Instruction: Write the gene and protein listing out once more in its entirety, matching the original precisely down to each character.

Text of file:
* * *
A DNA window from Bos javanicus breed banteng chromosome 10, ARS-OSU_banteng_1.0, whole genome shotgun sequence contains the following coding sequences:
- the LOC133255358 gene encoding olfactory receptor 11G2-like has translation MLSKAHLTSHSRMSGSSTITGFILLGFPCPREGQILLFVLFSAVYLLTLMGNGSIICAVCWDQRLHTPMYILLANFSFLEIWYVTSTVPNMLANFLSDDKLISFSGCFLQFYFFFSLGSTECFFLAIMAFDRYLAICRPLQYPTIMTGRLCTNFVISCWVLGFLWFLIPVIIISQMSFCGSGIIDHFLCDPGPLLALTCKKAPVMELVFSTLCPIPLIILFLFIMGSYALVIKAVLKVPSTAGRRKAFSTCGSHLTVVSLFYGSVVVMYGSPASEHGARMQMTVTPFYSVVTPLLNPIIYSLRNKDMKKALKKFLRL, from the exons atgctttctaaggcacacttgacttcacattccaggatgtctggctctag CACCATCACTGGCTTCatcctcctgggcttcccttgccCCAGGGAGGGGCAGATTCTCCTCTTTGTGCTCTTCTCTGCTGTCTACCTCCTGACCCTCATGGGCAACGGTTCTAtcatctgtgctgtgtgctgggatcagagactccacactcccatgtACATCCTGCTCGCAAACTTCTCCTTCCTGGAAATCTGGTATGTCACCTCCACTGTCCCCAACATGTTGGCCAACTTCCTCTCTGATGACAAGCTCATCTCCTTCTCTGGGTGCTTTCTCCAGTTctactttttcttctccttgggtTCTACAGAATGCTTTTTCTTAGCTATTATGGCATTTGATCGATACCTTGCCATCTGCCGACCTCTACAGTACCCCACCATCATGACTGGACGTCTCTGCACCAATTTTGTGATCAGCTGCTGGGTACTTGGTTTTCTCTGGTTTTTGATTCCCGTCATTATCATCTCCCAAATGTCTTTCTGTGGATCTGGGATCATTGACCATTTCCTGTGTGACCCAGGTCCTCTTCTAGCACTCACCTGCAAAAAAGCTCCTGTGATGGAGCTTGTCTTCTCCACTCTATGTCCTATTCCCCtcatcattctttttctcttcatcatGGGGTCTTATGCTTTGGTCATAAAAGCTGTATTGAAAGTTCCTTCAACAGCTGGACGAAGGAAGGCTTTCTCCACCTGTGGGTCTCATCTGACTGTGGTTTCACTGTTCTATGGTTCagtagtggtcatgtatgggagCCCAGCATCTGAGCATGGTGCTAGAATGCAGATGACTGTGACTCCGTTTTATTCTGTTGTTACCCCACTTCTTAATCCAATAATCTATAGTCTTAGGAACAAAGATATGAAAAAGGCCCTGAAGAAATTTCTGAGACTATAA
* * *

A DNA window from Bos javanicus breed banteng chromosome 10, ARS-OSU_banteng_1.0, whole genome shotgun sequence contains the following coding sequences:
- the LOC133255358 gene encoding olfactory receptor 11G2-like has translation MLSKAHLTSHSRMSGSSTITGFILLGFPCPREGQILLFVLFSAVYLLTLMGNGSIICAVCWDQRLHTPMYILLANFSFLEIWYVTSTVPNMLANFLSDDKLISFSGCFLQFYFFFSLGSTECFFLAIMAFDRYLAICRPLQYPTIMTGRLCTNFVISCWVLGFLWFLIPVIIISQMSFCGSGIIDHFLCDPGPLLALTCKKAPVMELVFSTLCPIPLIILFLFIMGSYALVIKAVLKVPSTAGRRKAFSTCGSHLTVVSLFYGSVVVMYGSPASEHGARMQMTVTPFYSVVTPLLNPIIYSLRNKDMKKALKKFLRL, from the exons atgctttctaaggcacacttgacttcacattccaggatgtctggctctag CACCATCACTGGCTTCatcctcctgggcttcccttgccCCAGGGAGGGGCAGATTCTCCTCTTTGTGCTCTTCTCTGCTGTCTACCTCCTGACCCTCATGGGCAACGGTTCTAtcatctgtgctgtgtgctgggatcagagactccacactcccatgtACATCCTGCTCGCAAACTTCTCCTTCCTGGAAATCTGGTATGTCACCTCCACTGTCCCCAACATGTTGGCCAACTTCCTCTCTGATGACAAGCTCATCTCCTTCTCTGGGTGCTTTCTCCAGTTctactttttcttctccttgggtTCTACAGAATGCTTTTTCTTAGCTATTATGGCATTTGATCGATACCTTGCCATCTGCCGACCTCTACAGTACCCCACCATCATGACTGGACGTCTCTGCACCAATTTTGTGATCAGCTGCTGGGTACTTGGTTTTCTCTGGTTTTTGATTCCCGTCATTATCATCTCCCAAATGTCTTTCTGTGGATCTGGGATCATTGACCATTTCCTGTGTGACCCAGGTCCTCTTCTAGCACTCACCTGCAAAAAAGCTCCTGTGATGGAGCTTGTCTTCTCCACTCTATGTCCTATTCCCCtcatcattctttttctcttcatcatGGGGTCTTATGCTTTGGTCATAAAAGCTGTATTGAAAGTTCCTTCAACAGCTGGACGAAGGAAGGCTTTCTCCACCTGTGGGTCTCATCTGACTGTGGTTTCACTGTTCTATGGTTCagtagtggtcatgtatgggagCCCAGCATCTGAGCATGGTGCTAGAATGCAGATGACTGTGACTCCGTTTTATTCTGTTGTTACCCCACTTCTTAATCCAATAATCTATAGTCTTAGGAACAAAGATATGAAAAAGGCCCTGAAGAAATTTCTGAGACTATAA